One of the most inspired innovations of film version of Watchmen is the opening credits sequence. The film shows several living photographs over the cource of the alternative history. We go from Nite Owl knocking out a crook in front of a theatre (which i09.com pinned as being a Batman easter-egg) to Silhouette kissing a nurse in a re-work of the iconic ‘soldier coming home kissing nurse’ picture:
The film takes cues from Moore and Gibbon’s intensely dense intertextual text with this and other allusions. It shows Sally Jupiter’s retirement party as a re-figuring of the Last Supper:
It also posits the Comedian as one of the gunmen in the Kennedy assassination, and so on. And the thing tying it all together is Dylan’s “The Times Are A-Changin’”. By the end of the sequence, you know what’s different in the world, you know what the stakes are for the film.
For the most part, Zach Synder’s film of Watchmen follows the graphic novel closely. The Black Freighter text-within-a-text is omitted, to be released separately as a DVD. The basic story beats are there, with more of an emphasis put on the energy crisis aspects of the cold war, such that Ozymandias and Dr. Manhatten’s efforts to fight the dwindling Doomsday Clock by creating a revolutionary energy source.
Synder’s Watchmen turns up the graphic detail of violence, drawing attention to the hyper-violence of the genre in addition to the hyper-sexuality of the fetishistic costumes and their role in the sexual lives of the heroes.
The Moore Continuum
In my earlier post about the Moore Continuum, I talked about how Moore’s critique of superheroes established two ultimate fates of the superhero: A superhero ultimately becomes a Fascist or a Psychopath. Dr. Manhatten represents the superhero being used as a totalitarian tool or weapon of mass destruction, ending the Vietnam conflict in a week of action. The Comedian presents the superhero as a sociopathic rapist turned tool of the establishment (as opposed to the outlaw hero.
Superheroes have been more commonly establishment heroes or outlaw heroes depending on the character or the times. Superman is more usually an establishment hero, Batman and Spiderman more frequently an outlaw hero). Within the history of Watchmen, heroes began as outlaws, were accepted and embraced by the establishment for their work in WWII, used by the establishment in Vietnam, then outlawed by the Keene Act.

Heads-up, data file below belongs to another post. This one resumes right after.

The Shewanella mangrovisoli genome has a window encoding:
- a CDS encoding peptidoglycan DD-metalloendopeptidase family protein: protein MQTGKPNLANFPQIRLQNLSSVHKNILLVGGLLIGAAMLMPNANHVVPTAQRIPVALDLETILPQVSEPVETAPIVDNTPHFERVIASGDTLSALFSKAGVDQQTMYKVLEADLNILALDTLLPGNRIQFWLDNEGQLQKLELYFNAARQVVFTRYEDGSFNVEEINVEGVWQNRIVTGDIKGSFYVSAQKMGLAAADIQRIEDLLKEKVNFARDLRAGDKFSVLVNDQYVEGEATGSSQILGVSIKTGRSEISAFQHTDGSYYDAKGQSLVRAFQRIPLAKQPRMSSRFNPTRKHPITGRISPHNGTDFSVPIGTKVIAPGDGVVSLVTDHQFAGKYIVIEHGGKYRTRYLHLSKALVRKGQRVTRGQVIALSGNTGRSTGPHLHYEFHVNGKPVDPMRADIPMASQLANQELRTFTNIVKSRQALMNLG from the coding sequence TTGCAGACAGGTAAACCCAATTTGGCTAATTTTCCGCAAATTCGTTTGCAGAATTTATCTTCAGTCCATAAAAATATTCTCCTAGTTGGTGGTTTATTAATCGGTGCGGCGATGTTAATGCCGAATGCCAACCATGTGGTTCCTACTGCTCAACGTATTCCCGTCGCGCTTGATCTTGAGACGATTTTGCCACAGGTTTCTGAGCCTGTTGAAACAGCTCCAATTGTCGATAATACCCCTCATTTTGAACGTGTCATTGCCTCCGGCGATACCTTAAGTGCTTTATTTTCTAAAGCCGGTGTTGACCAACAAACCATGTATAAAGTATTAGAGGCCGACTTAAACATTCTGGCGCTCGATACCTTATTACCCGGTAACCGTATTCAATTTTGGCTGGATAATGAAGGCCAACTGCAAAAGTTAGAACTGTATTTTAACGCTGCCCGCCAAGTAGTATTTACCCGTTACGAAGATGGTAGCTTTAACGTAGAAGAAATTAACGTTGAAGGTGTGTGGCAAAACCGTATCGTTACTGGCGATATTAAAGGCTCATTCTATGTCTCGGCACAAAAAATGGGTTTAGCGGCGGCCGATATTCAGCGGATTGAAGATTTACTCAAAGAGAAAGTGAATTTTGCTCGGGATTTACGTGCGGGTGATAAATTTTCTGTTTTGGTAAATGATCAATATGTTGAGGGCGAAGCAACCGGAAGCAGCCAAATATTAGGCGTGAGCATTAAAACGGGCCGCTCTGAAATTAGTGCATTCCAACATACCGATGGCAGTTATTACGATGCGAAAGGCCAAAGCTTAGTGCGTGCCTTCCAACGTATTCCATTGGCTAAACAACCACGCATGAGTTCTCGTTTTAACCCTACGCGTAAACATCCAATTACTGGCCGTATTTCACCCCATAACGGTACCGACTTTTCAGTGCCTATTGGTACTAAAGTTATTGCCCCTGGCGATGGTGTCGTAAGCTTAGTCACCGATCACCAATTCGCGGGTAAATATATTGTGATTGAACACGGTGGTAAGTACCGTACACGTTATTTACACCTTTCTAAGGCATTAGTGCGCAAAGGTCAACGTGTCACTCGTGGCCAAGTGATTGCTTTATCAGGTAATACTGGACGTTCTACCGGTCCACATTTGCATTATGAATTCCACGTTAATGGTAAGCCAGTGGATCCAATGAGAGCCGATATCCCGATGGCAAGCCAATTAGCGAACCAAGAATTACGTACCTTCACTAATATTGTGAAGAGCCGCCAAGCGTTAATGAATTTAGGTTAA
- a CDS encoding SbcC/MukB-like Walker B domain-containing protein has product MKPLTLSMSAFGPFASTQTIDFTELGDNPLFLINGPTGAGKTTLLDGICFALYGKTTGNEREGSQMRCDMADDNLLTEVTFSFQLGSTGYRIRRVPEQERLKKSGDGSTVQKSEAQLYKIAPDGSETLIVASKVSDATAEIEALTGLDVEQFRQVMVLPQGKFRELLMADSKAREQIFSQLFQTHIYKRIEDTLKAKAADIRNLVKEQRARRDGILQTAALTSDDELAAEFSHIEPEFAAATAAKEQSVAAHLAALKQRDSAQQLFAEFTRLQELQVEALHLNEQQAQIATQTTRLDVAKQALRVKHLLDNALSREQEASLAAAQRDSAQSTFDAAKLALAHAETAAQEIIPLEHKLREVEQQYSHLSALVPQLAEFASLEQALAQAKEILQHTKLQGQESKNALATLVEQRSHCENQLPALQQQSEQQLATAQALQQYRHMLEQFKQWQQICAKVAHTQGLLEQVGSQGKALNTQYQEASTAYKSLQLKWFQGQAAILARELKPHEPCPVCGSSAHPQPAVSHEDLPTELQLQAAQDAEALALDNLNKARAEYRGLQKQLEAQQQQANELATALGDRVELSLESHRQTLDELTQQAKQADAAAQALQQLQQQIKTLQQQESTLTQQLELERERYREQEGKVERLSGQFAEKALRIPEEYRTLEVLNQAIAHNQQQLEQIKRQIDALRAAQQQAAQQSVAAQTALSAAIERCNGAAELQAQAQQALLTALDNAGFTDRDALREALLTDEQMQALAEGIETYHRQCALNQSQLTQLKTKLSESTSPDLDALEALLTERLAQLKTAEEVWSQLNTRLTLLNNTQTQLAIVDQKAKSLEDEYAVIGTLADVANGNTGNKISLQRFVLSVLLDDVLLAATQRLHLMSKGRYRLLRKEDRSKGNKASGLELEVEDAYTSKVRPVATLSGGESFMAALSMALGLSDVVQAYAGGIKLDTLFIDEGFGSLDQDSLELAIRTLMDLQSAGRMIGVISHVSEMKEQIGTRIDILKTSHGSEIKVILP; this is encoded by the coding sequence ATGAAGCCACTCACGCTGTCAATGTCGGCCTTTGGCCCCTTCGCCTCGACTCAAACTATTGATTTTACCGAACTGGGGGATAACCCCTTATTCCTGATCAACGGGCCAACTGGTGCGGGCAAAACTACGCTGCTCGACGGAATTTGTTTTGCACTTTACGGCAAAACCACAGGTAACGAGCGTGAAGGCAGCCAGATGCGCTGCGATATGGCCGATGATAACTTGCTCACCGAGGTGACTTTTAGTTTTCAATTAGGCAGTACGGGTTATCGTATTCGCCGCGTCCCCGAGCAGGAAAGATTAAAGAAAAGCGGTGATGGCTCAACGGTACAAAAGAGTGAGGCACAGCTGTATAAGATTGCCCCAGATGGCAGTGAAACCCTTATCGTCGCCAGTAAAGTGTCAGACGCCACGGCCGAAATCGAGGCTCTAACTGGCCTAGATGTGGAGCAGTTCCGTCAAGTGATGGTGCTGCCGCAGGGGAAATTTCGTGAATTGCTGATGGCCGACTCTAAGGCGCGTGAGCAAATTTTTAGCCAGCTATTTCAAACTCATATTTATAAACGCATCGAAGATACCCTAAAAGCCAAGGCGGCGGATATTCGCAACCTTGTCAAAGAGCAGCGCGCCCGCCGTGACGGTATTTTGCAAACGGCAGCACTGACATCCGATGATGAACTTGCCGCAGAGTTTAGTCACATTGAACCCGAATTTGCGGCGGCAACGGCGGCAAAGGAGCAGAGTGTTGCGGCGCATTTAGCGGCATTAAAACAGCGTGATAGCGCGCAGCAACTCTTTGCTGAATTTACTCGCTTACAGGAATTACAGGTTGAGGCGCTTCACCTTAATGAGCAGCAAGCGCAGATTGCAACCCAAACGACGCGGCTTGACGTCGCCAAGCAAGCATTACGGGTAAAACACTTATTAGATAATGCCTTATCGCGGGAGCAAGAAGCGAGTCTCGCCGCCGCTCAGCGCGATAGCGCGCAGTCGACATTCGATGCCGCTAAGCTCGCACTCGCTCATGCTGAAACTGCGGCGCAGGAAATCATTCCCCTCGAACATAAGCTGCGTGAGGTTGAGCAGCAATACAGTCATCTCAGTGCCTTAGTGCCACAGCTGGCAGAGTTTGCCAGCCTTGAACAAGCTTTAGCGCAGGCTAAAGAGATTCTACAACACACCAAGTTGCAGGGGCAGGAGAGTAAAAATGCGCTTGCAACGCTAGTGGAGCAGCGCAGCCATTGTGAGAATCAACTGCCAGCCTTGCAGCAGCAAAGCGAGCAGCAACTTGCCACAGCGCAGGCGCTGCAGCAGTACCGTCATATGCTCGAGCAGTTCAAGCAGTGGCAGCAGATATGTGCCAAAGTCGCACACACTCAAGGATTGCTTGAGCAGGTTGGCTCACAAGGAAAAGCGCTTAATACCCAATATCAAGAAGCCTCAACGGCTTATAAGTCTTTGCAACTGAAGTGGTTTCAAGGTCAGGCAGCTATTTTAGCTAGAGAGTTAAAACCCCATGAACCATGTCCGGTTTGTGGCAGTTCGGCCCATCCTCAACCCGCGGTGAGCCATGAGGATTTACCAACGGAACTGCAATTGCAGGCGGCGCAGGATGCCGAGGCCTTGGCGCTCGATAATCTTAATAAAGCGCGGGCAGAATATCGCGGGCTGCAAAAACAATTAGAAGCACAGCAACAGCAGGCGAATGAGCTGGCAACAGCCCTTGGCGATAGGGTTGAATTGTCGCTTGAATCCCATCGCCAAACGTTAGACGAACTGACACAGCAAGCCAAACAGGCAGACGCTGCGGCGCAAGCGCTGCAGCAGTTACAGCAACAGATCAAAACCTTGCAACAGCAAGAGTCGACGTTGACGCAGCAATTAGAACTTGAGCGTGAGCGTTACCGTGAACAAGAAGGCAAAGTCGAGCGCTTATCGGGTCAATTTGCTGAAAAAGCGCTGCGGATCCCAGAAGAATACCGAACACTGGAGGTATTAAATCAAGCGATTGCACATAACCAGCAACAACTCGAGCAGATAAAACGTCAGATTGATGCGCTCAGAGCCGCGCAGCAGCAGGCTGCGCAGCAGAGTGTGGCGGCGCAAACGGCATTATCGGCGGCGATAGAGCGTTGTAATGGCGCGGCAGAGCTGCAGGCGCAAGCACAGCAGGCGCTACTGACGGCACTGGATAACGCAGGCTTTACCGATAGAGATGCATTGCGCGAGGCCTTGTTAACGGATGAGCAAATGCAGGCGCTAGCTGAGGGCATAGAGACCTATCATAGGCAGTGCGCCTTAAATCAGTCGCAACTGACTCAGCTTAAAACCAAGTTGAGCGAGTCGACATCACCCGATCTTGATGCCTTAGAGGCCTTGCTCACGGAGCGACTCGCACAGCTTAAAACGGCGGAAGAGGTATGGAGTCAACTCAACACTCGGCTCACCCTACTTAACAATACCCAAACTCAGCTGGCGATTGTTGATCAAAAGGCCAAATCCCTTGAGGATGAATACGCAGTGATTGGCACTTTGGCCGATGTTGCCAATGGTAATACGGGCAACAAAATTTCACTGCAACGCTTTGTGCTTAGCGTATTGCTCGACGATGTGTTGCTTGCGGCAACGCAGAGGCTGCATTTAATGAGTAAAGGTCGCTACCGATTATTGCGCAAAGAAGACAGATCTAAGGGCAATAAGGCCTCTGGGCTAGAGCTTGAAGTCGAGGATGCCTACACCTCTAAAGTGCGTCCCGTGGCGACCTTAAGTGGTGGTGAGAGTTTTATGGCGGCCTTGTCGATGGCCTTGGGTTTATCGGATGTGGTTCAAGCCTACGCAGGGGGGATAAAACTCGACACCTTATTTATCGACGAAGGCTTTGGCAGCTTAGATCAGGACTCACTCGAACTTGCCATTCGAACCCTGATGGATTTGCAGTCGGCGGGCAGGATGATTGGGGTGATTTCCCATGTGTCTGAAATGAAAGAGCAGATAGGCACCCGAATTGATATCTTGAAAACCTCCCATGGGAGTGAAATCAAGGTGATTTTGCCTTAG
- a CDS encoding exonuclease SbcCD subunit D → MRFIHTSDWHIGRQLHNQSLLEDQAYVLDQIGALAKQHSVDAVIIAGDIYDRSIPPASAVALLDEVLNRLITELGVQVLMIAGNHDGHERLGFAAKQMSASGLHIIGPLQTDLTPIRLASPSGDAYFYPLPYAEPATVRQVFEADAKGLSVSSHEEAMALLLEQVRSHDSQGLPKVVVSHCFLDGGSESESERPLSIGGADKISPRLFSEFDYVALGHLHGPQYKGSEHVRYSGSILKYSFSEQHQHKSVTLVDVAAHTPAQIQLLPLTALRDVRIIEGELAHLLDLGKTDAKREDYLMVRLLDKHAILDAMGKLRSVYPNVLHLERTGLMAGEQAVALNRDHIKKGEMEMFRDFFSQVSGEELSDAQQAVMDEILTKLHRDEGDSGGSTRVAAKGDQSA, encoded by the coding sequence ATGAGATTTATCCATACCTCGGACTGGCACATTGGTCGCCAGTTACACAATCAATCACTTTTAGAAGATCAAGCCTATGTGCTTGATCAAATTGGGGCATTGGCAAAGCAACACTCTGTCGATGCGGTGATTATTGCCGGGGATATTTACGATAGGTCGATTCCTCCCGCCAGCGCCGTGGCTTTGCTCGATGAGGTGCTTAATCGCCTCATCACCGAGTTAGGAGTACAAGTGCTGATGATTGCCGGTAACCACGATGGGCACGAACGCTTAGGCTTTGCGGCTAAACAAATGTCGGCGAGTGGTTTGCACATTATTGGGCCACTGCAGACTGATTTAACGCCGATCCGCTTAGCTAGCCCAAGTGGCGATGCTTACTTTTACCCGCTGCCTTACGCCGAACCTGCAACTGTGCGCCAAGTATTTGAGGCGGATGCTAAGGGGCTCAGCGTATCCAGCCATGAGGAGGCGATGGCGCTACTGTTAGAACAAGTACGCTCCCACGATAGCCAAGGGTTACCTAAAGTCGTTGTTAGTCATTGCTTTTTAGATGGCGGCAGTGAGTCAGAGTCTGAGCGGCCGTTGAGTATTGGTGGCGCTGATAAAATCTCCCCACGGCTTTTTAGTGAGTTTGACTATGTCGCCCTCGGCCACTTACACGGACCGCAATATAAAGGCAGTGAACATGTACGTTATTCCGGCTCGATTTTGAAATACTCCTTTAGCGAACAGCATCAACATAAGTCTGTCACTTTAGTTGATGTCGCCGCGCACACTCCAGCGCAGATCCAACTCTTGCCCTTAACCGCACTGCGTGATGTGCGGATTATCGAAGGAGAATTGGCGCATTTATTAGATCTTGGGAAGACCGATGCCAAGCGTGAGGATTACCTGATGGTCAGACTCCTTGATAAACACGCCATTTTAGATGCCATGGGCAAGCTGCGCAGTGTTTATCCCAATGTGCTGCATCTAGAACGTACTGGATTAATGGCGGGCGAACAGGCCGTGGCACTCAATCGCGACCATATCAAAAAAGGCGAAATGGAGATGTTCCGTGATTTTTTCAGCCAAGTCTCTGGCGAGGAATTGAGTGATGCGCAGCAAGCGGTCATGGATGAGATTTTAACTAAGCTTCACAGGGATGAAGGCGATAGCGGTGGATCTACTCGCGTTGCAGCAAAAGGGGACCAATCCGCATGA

Among the other notable changes is the fact that the female figures in the film have had their smoking habits removed, despite the chain-smoking of the comic. This while Comedian is still allowed his cigars — this ties into the new default cultural assumption now that associates smoking with moral fault. Comedian is an antagonistic/villanous character, so he gets to smoke. But the Jupiter women are figured as victim and heroine, so they aren’t directly associated with that behavior.
In general, Laurie is allowed to be more heroic and agent than in the comic, participating in most of the current-timeline fight scenes and pulling her own weight alongside Nite Owl II. However, the entire narrative of Watchmen remains a critique of the gross excesses of the figure of the superhero.
Feet of Clay
We’ve examined the ‘villains’ of the piece, but what about our protagonists?
Dan Dreiberg/Nite Owl II — an overweight middle-aged shut-in trust-fund kid who wanted to join in the fun, and is impotent without the fetish of his costume and ther aphrodesiac of crime-fighting. Dan is a self-insert character for any and every superhero fan, any kid who grew up loving superheroes so much that their motives are comprimised — is Dan in it because he wants to do good, of because he wants to matter, to be strong, be powerful, be desirable?
Laurie Jupiter/Silk Spectre II — A woman who is defined entirely by her relationships to other characters. She goes into heroing to follow after her mother, falls in with Dr. Manhatten and becomes his sole link to humanity, then imprints on Dan when Dr. Manhatten slips away from her, re-creating her hero worship while acting as a hero herself because she doesn’t know anything else.